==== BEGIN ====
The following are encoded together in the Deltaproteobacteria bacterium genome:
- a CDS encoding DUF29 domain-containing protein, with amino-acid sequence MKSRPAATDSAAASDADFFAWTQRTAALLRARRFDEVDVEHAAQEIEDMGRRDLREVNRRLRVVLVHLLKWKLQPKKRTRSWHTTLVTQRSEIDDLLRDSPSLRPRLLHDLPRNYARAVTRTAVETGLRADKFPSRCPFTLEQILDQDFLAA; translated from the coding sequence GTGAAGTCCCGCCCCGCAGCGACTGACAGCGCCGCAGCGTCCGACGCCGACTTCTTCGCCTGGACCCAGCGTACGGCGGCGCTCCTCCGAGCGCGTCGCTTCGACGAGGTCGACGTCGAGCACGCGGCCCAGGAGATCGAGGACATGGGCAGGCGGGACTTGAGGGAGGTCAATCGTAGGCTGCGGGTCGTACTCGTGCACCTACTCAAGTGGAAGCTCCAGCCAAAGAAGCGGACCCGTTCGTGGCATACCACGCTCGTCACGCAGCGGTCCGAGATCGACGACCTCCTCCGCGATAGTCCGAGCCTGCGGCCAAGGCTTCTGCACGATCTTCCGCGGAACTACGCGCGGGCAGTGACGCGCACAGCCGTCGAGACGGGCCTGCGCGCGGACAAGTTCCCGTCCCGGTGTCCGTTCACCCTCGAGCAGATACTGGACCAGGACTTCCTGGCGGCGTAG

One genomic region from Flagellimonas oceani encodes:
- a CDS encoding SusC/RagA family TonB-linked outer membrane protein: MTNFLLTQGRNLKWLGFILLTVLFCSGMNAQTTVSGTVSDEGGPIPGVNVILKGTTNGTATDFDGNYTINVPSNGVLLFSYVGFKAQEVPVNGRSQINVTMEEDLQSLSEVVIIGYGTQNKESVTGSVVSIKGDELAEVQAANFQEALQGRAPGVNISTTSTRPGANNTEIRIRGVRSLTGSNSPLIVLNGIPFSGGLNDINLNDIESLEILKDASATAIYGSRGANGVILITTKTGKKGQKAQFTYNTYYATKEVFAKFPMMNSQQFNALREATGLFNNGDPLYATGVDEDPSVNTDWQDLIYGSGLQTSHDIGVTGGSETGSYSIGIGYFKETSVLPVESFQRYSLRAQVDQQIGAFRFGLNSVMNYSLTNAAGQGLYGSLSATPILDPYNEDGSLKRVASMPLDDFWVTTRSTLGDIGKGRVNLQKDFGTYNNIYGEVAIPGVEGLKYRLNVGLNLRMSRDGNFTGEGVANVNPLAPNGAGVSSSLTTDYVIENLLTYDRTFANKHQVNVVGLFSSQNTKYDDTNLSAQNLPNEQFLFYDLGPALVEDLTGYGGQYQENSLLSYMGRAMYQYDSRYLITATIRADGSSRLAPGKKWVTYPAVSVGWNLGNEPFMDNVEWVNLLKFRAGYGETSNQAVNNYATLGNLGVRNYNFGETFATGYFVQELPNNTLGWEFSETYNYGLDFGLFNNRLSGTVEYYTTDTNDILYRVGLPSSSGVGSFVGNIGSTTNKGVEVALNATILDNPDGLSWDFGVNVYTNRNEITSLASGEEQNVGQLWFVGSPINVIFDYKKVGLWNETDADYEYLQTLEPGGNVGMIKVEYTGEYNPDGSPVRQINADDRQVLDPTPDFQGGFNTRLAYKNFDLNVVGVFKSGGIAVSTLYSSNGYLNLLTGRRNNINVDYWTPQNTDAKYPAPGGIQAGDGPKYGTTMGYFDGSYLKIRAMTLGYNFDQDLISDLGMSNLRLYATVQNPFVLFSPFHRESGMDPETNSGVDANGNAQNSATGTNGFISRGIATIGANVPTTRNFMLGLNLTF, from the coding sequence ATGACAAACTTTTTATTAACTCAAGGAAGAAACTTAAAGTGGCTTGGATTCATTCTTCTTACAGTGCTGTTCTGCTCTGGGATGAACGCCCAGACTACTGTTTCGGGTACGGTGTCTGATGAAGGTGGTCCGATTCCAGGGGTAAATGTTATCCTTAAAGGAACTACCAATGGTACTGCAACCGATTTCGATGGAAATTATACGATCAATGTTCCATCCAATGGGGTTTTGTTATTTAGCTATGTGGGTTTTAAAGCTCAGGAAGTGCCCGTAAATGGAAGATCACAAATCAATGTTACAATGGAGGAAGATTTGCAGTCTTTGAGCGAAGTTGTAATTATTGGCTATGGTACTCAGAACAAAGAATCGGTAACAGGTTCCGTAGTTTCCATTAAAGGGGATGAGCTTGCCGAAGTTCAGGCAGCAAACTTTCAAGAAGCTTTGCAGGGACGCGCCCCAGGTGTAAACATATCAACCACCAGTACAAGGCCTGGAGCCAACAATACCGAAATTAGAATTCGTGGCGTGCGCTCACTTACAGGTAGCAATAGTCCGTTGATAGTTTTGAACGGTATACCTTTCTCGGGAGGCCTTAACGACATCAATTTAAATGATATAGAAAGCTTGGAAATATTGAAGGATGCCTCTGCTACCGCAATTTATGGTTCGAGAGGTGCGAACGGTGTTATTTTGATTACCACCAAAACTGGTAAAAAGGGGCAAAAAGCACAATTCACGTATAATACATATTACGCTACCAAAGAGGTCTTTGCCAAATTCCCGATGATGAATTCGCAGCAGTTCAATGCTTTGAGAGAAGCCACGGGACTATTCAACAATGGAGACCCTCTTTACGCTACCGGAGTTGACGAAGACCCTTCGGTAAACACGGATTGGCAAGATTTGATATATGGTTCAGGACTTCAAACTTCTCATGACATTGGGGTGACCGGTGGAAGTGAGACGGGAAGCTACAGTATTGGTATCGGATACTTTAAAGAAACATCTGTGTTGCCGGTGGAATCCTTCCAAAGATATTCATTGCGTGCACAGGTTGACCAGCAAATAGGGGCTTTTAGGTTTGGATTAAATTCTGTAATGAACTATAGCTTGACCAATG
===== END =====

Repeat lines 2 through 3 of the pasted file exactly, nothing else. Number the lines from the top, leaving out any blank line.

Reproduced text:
- a CDS encoding DUF29 domain-containing protein, with amino-acid sequence MKSRPAATDSAAASDADFFAWTQRTAALLRARRFDEVDVEHAAQEIEDMGRRDLREVNRRLRVVLVHLLKWKLQPKKRTRSWHTTLVTQRSEIDDLLRDSPSLRPRLLHDLPRNYARAVTRTAVETGLRADKFPSRCPFTLEQILDQDFLAA; translated from the coding sequence GTGAAGTCCCGCCCCGCAGCGACTGACAGCGCCGCAGCGTCCGACGCCGACTTCTTCGCCTGGACCCAGCGTACGGCGGCGCTCCTCCGAGCGCGTCGCTTCGACGAGGTCGACGTCGAGCACGCGGCCCAGGAGATCGAGGACATGGGCAGGCGGGACTTGAGGGAGGTCAATCGTAGGCTGCGGGTCGTACTCGTGCACCTACTCAAGTGGAAGCTCCAGCCAAAGAAGCGGACCCGTTCGTGGCATACCACGCTCGTCACGCAGCGGTCCGAGATCGACGACCTCCTCCGCGATAGTCCGAGCCTGCGGCCAAGGCTTCTGCACGATCTTCCGCGGAACTACGCGCGGGCAGTGACGCGCACAGCCGTCGAGACGGGCCTGCGCGCGGACAAGTTCCCGTCCCGGTGTCCGTTCACCCTCGAGCAGATACTGGACCAGGACTTCCTGGCGGCGTAG

One genomic region from Flagellimonas oceani encodes: